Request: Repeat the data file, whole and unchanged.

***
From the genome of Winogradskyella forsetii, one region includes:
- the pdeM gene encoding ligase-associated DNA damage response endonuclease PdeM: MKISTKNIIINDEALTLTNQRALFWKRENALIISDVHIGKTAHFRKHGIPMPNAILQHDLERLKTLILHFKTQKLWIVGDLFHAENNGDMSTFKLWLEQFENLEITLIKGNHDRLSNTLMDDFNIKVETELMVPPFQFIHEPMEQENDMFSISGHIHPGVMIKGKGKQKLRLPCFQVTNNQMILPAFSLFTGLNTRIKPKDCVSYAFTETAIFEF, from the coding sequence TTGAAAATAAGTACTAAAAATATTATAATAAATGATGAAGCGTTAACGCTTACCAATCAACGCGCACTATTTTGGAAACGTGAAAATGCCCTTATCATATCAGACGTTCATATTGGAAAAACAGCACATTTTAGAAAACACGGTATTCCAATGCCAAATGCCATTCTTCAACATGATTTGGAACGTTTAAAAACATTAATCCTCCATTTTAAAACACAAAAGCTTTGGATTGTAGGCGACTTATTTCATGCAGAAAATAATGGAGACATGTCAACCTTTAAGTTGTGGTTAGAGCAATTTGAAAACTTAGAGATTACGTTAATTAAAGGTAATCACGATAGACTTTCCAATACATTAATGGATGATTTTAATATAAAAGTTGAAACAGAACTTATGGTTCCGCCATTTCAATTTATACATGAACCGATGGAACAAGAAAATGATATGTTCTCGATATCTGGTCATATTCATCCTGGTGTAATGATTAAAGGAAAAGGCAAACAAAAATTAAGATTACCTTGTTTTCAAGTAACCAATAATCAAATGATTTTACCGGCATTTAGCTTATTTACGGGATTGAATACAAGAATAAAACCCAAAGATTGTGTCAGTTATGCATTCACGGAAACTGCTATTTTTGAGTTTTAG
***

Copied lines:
From the genome of Winogradskyella forsetii, one region includes:
- the pdeM gene encoding ligase-associated DNA damage response endonuclease PdeM: MKISTKNIIINDEALTLTNQRALFWKRENALIISDVHIGKTAHFRKHGIPMPNAILQHDLERLKTLILHFKTQKLWIVGDLFHAENNGDMSTFKLWLEQFENLEITLIKGNHDRLSNTLMDDFNIKVETELMVPPFQFIHEPMEQENDMFSISGHIHPGVMIKGKGKQKLRLPCFQVTNNQMILPAFSLFTGLNTRIKPKDCVSYAFTETAIFEF, from the coding sequence TTGAAAATAAGTACTAAAAATATTATAATAAATGATGAAGCGTTAACGCTTACCAATCAACGCGCACTATTTTGGAAACGTGAAAATGCCCTTATCATATCAGACGTTCATATTGGAAAAACAGCACATTTTAGAAAACACGGTATTCCAATGCCAAATGCCATTCTTCAACATGATTTGGAACGTTTAAAAACATTAATCCTCCATTTTAAAACACAAAAGCTTTGGATTGTAGGCGACTTATTTCATGCAGAAAATAATGGAGACATGTCAACCTTTAAGTTGTGGTTAGAGCAATTTGAAAACTTAGAGATTACGTTAATTAAAGGTAATCACGATAGACTTTCCAATACATTAATGGATGATTTTAATATAAAAGTTGAAACAGAACTTATGGTTCCGCCATTTCAATTTATACATGAACCGATGGAACAAGAAAATGATATGTTCTCGATATCTGGTCATATTCATCCTGGTGTAATGATTAAAGGAAAAGGCAAACAAAAATTAAGATTACCTTGTTTTCAAGTAACCAATAATCAAATGATTTTACCGGCATTTAGCTTATTTACGGGATTGAATACAAGAATAAAACCCAAAGATTGTGTCAGTTATGCATTCACGGAAACTGCTATTTTTGAGTTTTAG